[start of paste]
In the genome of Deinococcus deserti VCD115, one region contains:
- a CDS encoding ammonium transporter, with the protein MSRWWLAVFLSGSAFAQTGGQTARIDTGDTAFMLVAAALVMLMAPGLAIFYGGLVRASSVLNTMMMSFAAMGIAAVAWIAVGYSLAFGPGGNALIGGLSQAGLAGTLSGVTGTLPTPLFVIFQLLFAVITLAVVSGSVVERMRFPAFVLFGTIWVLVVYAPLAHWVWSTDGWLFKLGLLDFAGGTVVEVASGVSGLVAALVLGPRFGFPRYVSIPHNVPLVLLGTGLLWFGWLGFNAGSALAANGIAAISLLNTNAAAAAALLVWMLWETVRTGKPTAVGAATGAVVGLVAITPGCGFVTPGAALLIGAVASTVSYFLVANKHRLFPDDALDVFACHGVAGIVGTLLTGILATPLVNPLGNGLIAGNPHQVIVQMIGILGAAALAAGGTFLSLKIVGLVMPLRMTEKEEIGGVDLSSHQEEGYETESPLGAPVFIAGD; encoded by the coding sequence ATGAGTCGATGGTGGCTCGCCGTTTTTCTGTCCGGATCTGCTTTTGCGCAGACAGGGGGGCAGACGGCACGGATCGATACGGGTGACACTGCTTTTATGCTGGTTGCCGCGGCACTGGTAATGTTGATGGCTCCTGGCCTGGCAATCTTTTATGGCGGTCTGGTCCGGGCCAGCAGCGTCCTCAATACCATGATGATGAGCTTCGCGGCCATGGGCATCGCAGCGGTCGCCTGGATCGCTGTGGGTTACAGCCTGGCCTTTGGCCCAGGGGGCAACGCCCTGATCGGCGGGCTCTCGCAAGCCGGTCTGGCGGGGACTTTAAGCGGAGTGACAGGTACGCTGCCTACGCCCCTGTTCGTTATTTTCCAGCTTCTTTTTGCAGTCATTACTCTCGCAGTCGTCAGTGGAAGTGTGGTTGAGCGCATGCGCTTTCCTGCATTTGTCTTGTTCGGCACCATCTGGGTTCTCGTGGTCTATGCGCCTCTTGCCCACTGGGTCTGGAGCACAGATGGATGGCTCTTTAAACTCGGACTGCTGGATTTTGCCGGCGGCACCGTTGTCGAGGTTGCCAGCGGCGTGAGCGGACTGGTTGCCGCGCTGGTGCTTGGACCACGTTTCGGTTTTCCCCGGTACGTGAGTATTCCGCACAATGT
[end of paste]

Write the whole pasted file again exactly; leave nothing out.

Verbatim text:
In the genome of Deinococcus deserti VCD115, one region contains:
- a CDS encoding ammonium transporter, with the protein MSRWWLAVFLSGSAFAQTGGQTARIDTGDTAFMLVAAALVMLMAPGLAIFYGGLVRASSVLNTMMMSFAAMGIAAVAWIAVGYSLAFGPGGNALIGGLSQAGLAGTLSGVTGTLPTPLFVIFQLLFAVITLAVVSGSVVERMRFPAFVLFGTIWVLVVYAPLAHWVWSTDGWLFKLGLLDFAGGTVVEVASGVSGLVAALVLGPRFGFPRYVSIPHNVPLVLLGTGLLWFGWLGFNAGSALAANGIAAISLLNTNAAAAAALLVWMLWETVRTGKPTAVGAATGAVVGLVAITPGCGFVTPGAALLIGAVASTVSYFLVANKHRLFPDDALDVFACHGVAGIVGTLLTGILATPLVNPLGNGLIAGNPHQVIVQMIGILGAAALAAGGTFLSLKIVGLVMPLRMTEKEEIGGVDLSSHQEEGYETESPLGAPVFIAGD; encoded by the coding sequence ATGAGTCGATGGTGGCTCGCCGTTTTTCTGTCCGGATCTGCTTTTGCGCAGACAGGGGGGCAGACGGCACGGATCGATACGGGTGACACTGCTTTTATGCTGGTTGCCGCGGCACTGGTAATGTTGATGGCTCCTGGCCTGGCAATCTTTTATGGCGGTCTGGTCCGGGCCAGCAGCGTCCTCAATACCATGATGATGAGCTTCGCGGCCATGGGCATCGCAGCGGTCGCCTGGATCGCTGTGGGTTACAGCCTGGCCTTTGGCCCAGGGGGCAACGCCCTGATCGGCGGGCTCTCGCAAGCCGGTCTGGCGGGGACTTTAAGCGGAGTGACAGGTACGCTGCCTACGCCCCTGTTCGTTATTTTCCAGCTTCTTTTTGCAGTCATTACTCTCGCAGTCGTCAGTGGAAGTGTGGTTGAGCGCATGCGCTTTCCTGCATTTGTCTTGTTCGGCACCATCTGGGTTCTCGTGGTCTATGCGCCTCTTGCCCACTGGGTCTGGAGCACAGATGGATGGCTCTTTAAACTCGGACTGCTGGATTTTGCCGGCGGCACCGTTGTCGAGGTTGCCAGCGGCGTGAGCGGACTGGTTGCCGCGCTGGTGCTTGGACCACGTTTCGGTTTTCCCCGGTACGTGAGTATTCCGCACAATGT